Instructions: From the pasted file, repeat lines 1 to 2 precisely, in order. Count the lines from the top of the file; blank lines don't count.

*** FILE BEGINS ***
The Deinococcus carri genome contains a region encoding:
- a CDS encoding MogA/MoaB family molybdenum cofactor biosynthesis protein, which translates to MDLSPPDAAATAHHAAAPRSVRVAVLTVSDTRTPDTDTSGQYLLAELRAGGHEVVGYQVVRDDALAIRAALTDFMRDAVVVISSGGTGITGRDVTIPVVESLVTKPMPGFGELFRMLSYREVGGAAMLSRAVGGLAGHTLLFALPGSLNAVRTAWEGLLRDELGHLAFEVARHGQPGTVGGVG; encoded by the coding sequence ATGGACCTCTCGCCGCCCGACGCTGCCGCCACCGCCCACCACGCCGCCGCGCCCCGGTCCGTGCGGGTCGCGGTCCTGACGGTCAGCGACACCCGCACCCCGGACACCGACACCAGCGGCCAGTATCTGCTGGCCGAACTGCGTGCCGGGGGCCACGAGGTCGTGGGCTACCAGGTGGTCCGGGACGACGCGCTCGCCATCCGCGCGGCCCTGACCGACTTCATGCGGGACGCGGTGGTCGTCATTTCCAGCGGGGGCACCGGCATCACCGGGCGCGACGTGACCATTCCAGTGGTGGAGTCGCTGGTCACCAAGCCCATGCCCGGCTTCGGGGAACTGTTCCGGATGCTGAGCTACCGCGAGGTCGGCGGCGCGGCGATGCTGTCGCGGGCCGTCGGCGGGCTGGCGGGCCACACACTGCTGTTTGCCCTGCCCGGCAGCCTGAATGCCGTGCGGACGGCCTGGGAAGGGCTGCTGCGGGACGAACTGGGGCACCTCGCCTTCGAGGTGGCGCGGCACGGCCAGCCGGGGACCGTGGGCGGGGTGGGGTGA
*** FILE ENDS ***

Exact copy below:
The Deinococcus carri genome contains a region encoding:
- a CDS encoding MogA/MoaB family molybdenum cofactor biosynthesis protein, which translates to MDLSPPDAAATAHHAAAPRSVRVAVLTVSDTRTPDTDTSGQYLLAELRAGGHEVVGYQVVRDDALAIRAALTDFMRDAVVVISSGGTGITGRDVTIPVVESLVTKPMPGFGELFRMLSYREVGGAAMLSRAVGGLAGHTLLFALPGSLNAVRTAWEGLLRDELGHLAFEVARHGQPGTVGGVG; encoded by the coding sequence ATGGACCTCTCGCCGCCCGACGCTGCCGCCACCGCCCACCACGCCGCCGCGCCCCGGTCCGTGCGGGTCGCGGTCCTGACGGTCAGCGACACCCGCACCCCGGACACCGACACCAGCGGCCAGTATCTGCTGGCCGAACTGCGTGCCGGGGGCCACGAGGTCGTGGGCTACCAGGTGGTCCGGGACGACGCGCTCGCCATCCGCGCGGCCCTGACCGACTTCATGCGGGACGCGGTGGTCGTCATTTCCAGCGGGGGCACCGGCATCACCGGGCGCGACGTGACCATTCCAGTGGTGGAGTCGCTGGTCACCAAGCCCATGCCCGGCTTCGGGGAACTGTTCCGGATGCTGAGCTACCGCGAGGTCGGCGGCGCGGCGATGCTGTCGCGGGCCGTCGGCGGGCTGGCGGGCCACACACTGCTGTTTGCCCTGCCCGGCAGCCTGAATGCCGTGCGGACGGCCTGGGAAGGGCTGCTGCGGGACGAACTGGGGCACCTCGCCTTCGAGGTGGCGCGGCACGGCCAGCCGGGGACCGTGGGCGGGGTGGGGTGA